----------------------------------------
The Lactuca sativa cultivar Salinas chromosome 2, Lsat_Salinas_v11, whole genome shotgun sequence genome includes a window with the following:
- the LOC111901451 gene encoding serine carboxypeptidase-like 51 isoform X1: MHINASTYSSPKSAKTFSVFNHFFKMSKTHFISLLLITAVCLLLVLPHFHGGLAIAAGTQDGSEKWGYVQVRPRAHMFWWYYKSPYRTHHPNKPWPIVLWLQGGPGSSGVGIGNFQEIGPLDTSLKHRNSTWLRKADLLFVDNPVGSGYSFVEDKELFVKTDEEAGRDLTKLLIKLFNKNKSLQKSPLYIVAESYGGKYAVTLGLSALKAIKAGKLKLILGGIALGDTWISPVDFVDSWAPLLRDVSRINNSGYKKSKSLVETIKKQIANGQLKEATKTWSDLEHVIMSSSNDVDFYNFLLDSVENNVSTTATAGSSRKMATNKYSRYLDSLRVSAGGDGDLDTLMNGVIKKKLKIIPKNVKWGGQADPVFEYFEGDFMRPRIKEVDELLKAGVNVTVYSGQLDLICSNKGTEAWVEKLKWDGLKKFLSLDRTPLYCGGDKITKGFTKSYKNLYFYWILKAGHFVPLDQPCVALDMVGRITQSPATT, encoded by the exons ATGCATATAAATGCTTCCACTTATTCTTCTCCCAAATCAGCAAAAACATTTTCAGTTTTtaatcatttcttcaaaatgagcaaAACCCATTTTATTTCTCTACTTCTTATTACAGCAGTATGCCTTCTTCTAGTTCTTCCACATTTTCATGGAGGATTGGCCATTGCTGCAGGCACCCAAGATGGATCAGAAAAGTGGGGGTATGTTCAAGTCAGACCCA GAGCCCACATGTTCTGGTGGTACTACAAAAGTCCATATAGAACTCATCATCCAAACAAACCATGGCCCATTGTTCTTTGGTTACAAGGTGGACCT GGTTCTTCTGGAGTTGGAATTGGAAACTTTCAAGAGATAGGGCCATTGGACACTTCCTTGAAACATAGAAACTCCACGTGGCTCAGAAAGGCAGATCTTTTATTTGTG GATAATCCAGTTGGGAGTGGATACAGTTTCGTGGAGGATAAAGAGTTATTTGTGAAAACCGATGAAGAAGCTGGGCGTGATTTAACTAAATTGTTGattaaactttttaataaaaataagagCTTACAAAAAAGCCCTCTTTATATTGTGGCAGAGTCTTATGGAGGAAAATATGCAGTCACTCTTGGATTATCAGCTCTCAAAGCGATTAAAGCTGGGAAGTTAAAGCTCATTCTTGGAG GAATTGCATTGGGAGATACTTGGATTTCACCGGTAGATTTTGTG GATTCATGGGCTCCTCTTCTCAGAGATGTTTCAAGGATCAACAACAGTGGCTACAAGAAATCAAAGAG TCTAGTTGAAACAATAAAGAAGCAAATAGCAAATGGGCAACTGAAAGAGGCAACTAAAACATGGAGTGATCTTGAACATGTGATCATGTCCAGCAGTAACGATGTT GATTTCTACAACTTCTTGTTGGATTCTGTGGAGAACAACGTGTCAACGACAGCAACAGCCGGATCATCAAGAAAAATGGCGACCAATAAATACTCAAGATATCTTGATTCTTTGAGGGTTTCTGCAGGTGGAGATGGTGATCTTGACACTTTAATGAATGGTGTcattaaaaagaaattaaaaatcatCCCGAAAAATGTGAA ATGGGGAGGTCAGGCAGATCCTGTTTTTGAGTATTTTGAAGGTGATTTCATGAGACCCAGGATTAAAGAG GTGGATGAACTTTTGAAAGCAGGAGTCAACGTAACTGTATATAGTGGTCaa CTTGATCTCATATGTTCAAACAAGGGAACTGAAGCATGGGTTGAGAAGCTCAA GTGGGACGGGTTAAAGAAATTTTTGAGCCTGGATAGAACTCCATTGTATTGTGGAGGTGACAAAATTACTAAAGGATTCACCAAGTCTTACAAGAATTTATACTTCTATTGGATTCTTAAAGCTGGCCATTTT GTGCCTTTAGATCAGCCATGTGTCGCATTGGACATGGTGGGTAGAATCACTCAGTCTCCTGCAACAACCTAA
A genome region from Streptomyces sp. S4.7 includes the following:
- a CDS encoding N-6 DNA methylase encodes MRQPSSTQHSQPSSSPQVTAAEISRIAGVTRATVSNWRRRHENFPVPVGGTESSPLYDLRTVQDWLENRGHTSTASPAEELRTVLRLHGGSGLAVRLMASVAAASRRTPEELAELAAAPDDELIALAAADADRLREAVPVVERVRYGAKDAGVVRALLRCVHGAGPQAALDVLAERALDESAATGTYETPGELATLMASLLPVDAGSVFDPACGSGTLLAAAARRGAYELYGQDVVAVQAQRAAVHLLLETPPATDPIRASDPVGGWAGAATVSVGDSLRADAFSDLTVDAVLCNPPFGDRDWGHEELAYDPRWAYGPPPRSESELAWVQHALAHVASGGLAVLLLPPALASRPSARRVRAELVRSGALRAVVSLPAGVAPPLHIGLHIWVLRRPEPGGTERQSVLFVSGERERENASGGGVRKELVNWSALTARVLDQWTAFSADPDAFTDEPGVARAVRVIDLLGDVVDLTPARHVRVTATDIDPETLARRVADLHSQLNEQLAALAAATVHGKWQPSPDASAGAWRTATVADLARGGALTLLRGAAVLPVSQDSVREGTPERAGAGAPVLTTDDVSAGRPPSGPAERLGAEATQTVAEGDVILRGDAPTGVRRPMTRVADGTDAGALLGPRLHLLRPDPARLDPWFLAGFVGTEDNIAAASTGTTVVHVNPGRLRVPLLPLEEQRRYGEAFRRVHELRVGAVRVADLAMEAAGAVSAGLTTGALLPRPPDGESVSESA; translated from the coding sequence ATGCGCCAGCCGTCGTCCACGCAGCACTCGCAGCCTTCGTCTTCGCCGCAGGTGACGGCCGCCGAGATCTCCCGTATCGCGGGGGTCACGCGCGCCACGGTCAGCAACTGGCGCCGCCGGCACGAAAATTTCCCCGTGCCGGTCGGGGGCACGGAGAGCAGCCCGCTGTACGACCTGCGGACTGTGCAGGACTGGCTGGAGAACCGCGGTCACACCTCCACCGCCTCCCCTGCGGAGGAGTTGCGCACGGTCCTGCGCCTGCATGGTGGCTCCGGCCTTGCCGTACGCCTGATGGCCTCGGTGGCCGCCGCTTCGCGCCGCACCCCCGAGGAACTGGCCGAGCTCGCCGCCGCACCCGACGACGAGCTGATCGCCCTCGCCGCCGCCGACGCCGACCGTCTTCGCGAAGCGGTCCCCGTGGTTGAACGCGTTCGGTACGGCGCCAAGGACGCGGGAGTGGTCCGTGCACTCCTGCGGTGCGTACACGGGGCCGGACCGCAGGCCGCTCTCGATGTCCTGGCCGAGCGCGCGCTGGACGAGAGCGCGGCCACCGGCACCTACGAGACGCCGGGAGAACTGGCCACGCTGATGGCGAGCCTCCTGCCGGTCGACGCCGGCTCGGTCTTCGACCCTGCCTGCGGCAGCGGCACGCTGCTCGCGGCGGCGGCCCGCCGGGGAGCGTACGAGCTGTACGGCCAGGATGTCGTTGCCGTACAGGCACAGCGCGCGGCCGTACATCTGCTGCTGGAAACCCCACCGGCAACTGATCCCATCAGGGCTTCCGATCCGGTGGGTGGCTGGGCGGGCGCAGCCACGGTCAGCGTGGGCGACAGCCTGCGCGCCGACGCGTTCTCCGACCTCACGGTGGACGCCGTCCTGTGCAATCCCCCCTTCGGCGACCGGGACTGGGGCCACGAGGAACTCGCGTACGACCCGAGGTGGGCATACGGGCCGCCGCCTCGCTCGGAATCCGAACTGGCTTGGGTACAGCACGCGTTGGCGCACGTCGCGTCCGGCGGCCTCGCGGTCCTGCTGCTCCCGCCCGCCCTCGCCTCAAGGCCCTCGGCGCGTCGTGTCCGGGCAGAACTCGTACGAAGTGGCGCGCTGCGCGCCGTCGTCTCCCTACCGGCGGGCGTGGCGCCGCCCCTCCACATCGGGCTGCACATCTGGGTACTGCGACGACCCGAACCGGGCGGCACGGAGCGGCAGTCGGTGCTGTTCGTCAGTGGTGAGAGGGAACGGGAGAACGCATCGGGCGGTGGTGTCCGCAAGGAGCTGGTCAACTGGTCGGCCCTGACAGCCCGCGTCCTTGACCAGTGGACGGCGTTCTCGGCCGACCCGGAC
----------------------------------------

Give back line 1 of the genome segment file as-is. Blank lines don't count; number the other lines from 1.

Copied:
The Lactuca sativa cultivar Salinas chromosome 2, Lsat_Salinas_v11, whole genome shotgun sequence genome includes a window with the following: